Background: The Medicare Advantage payment system underpays health plans that enroll beneficiaries with multiple and complex chronic conditions.
Objectives: This article addresses 3 major problems in the current payment system: (1) underreporting of chronic disease prevalence in fee-for-service (FFS) Medicare claims data, (2) overpayment of healthier and underpayment of sicker beneficiaries in the current payment system, and (3) underpayment for new beneficiaries in Medicare Advantage plans that require the beneficiaries to have at least one chronic disease to enroll.
Research Design: We incorporate 2 years of data and a count of chronic diseases in the current Medicare payment model. We develop a separate payment adjustment for new enrollees.
Subjects: A nationally representative sample of FFS beneficiaries in the 2004–2006 Medicare 5% claims data.
Measures: We use predictive ratios to evaluate whether our enhanced model improves the predictive accuracy over the current model overall and for subsets of beneficiaries.
Results: The underreporting of chronic disease prevalence in Medicare FFS by 20% leads to systematic bias in the disease coefficients and demographic adjusters. The enhanced model reduces the level of payment for healthy beneficiaries and increases the payment for beneficiaries with multiple and complex chronic conditions. It improves payment for plans that enroll new enrollees with specific chronic conditions.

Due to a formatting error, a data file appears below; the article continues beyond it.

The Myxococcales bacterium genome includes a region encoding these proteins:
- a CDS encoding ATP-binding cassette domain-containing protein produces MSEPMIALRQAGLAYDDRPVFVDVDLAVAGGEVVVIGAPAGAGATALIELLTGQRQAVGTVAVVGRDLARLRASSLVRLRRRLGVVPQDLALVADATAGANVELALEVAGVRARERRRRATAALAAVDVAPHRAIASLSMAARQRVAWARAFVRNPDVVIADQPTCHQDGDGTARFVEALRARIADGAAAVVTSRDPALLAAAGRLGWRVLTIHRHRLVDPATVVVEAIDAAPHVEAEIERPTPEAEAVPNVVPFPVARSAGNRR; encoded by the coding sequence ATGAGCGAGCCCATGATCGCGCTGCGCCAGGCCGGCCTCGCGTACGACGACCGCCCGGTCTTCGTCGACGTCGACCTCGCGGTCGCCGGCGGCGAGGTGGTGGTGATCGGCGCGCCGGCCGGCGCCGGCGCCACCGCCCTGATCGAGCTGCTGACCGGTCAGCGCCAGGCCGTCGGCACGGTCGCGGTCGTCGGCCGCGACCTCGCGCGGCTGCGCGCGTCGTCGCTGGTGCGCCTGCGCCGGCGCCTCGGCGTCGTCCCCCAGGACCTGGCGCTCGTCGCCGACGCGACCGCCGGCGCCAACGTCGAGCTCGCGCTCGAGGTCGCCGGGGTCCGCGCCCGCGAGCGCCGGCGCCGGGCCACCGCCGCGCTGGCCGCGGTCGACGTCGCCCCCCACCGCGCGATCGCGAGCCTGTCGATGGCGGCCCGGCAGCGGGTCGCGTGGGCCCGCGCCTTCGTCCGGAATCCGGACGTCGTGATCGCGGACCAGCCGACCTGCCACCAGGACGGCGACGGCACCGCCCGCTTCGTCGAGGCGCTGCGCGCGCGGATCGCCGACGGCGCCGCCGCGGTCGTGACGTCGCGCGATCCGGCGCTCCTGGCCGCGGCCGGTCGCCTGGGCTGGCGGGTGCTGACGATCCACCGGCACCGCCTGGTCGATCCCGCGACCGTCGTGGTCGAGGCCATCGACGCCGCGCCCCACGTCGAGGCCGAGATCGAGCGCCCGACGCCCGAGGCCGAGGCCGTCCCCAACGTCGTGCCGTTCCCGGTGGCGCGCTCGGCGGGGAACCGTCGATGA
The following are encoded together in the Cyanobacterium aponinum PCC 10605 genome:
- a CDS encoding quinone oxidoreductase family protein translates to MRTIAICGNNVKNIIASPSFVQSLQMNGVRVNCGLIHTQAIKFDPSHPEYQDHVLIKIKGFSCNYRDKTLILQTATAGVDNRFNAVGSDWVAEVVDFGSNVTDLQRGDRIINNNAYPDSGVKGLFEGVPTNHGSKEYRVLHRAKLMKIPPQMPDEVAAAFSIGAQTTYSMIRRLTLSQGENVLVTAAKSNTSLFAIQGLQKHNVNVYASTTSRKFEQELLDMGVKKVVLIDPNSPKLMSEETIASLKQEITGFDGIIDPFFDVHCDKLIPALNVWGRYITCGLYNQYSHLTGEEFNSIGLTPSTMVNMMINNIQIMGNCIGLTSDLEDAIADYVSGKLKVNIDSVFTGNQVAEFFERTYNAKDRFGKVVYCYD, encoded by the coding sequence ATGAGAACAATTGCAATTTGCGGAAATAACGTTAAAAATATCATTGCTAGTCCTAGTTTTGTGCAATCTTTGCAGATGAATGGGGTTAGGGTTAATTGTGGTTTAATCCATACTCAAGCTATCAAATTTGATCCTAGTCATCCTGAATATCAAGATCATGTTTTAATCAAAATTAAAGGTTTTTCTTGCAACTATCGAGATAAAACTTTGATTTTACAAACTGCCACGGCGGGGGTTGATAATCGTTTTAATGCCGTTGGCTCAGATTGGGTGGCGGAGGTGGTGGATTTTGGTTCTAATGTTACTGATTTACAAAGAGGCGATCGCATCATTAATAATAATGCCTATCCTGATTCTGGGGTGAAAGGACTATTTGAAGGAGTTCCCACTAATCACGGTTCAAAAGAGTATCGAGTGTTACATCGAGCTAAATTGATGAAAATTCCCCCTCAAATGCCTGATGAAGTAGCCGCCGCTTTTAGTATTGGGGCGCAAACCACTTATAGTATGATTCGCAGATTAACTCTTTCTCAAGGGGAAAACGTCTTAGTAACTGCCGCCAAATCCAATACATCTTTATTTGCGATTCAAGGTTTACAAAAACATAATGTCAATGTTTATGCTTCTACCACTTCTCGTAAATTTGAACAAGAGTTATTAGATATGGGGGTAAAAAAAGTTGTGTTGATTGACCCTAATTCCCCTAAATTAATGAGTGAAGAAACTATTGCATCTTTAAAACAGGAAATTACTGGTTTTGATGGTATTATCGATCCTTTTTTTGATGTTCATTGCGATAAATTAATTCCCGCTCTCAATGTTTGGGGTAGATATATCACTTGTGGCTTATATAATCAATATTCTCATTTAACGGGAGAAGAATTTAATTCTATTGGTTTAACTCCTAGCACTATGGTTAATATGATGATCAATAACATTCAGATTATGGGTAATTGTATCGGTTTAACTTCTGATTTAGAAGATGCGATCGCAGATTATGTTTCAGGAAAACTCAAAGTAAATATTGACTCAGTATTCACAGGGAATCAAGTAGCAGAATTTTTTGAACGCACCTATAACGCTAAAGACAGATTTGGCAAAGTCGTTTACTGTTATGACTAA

Conclusions: Our enhanced model reduces financial incentives for health plans to engage in risk selection against beneficiaries with multiple chronic conditions.
From the *Department of Health Services Management and Leadership, School of Public Health and Health Services, The George Washington University, Washington, DC; †Department of Health Policy and Management, Johns Hopkins Bloomberg School of Public Health, Baltimore, MD; ‡XLHealth, The Warehouse at Camden Yards, Baltimore, MD; and §Health Services Research and Development Center, Johns Hopkins School of Public Health, Baltimore, MD.
Supported by XLHealth.
Reprints: Bianca K. Frogner, PhD, Department of Health Services Management and Leadership, School of Public Health and Health Services, The George Washington University, 2175 K St NW, Suite 320, Washington, DC 20037. E-mail: firstname.lastname@example.org.
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